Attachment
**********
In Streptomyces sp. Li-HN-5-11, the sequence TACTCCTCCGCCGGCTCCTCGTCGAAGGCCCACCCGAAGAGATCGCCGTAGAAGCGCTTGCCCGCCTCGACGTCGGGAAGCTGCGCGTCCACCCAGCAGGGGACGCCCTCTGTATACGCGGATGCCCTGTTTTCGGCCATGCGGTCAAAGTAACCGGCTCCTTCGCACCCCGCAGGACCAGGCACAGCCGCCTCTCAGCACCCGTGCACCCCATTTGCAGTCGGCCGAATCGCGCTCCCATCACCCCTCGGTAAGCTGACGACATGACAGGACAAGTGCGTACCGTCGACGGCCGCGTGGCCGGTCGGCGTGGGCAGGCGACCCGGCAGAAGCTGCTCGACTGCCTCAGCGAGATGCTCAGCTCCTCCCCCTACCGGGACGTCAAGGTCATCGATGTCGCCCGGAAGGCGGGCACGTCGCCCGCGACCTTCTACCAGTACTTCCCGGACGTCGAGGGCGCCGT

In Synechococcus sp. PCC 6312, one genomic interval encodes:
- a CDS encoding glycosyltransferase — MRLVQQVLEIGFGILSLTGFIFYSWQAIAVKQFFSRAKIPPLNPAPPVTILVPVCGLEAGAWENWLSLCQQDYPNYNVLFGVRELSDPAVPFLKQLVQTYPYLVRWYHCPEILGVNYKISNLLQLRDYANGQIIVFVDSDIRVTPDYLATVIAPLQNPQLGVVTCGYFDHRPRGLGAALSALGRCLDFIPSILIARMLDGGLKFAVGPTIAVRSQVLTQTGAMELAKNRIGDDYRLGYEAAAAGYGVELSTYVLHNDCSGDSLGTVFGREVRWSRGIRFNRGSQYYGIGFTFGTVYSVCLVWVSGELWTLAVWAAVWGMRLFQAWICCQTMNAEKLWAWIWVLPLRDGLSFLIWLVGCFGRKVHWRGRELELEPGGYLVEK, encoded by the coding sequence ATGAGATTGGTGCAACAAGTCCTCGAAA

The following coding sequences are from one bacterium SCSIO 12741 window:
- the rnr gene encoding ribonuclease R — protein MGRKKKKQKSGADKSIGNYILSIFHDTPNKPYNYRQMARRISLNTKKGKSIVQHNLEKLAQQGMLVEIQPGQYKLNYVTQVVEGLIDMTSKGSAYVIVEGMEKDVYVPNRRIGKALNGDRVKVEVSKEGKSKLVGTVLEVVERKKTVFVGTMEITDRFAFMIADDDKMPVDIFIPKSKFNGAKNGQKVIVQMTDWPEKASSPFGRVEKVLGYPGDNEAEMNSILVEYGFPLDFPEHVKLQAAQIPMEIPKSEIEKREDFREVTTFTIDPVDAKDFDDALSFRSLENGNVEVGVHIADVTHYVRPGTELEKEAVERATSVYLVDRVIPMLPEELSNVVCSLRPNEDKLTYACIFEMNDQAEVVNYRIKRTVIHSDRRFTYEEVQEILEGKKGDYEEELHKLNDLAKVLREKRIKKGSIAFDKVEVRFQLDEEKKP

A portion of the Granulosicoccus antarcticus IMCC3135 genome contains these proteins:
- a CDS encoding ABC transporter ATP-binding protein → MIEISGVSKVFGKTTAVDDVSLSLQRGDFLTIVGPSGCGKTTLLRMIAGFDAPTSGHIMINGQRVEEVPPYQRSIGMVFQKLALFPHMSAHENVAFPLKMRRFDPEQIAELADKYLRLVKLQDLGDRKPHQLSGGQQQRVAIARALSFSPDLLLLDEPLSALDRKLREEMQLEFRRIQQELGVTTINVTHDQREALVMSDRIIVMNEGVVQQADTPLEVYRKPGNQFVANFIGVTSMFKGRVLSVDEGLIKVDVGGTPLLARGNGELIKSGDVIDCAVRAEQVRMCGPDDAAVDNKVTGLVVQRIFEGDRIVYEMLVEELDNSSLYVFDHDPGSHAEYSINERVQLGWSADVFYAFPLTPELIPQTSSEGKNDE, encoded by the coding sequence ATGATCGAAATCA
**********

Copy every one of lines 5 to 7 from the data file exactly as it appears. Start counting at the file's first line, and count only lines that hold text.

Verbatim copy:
- the rnr gene encoding ribonuclease R — protein MGRKKKKQKSGADKSIGNYILSIFHDTPNKPYNYRQMARRISLNTKKGKSIVQHNLEKLAQQGMLVEIQPGQYKLNYVTQVVEGLIDMTSKGSAYVIVEGMEKDVYVPNRRIGKALNGDRVKVEVSKEGKSKLVGTVLEVVERKKTVFVGTMEITDRFAFMIADDDKMPVDIFIPKSKFNGAKNGQKVIVQMTDWPEKASSPFGRVEKVLGYPGDNEAEMNSILVEYGFPLDFPEHVKLQAAQIPMEIPKSEIEKREDFREVTTFTIDPVDAKDFDDALSFRSLENGNVEVGVHIADVTHYVRPGTELEKEAVERATSVYLVDRVIPMLPEELSNVVCSLRPNEDKLTYACIFEMNDQAEVVNYRIKRTVIHSDRRFTYEEVQEILEGKKGDYEEELHKLNDLAKVLREKRIKKGSIAFDKVEVRFQLDEEKKP

A portion of the Granulosicoccus antarcticus IMCC3135 genome contains these proteins:
- a CDS encoding ABC transporter ATP-binding protein → MIEISGVSKVFGKTTAVDDVSLSLQRGDFLTIVGPSGCGKTTLLRMIAGFDAPTSGHIMINGQRVEEVPPYQRSIGMVFQKLALFPHMSAHENVAFPLKMRRFDPEQIAELADKYLRLVKLQDLGDRKPHQLSGGQQQRVAIARALSFSPDLLLLDEPLSALDRKLREEMQLEFRRIQQELGVTTINVTHDQREALVMSDRIIVMNEGVVQQADTPLEVYRKPGNQFVANFIGVTSMFKGRVLSVDEGLIKVDVGGTPLLARGNGELIKSGDVIDCAVRAEQVRMCGPDDAAVDNKVTGLVVQRIFEGDRIVYEMLVEELDNSSLYVFDHDPGSHAEYSINERVQLGWSADVFYAFPLTPELIPQTSSEGKNDE, encoded by the coding sequence ATGATCGAAATCA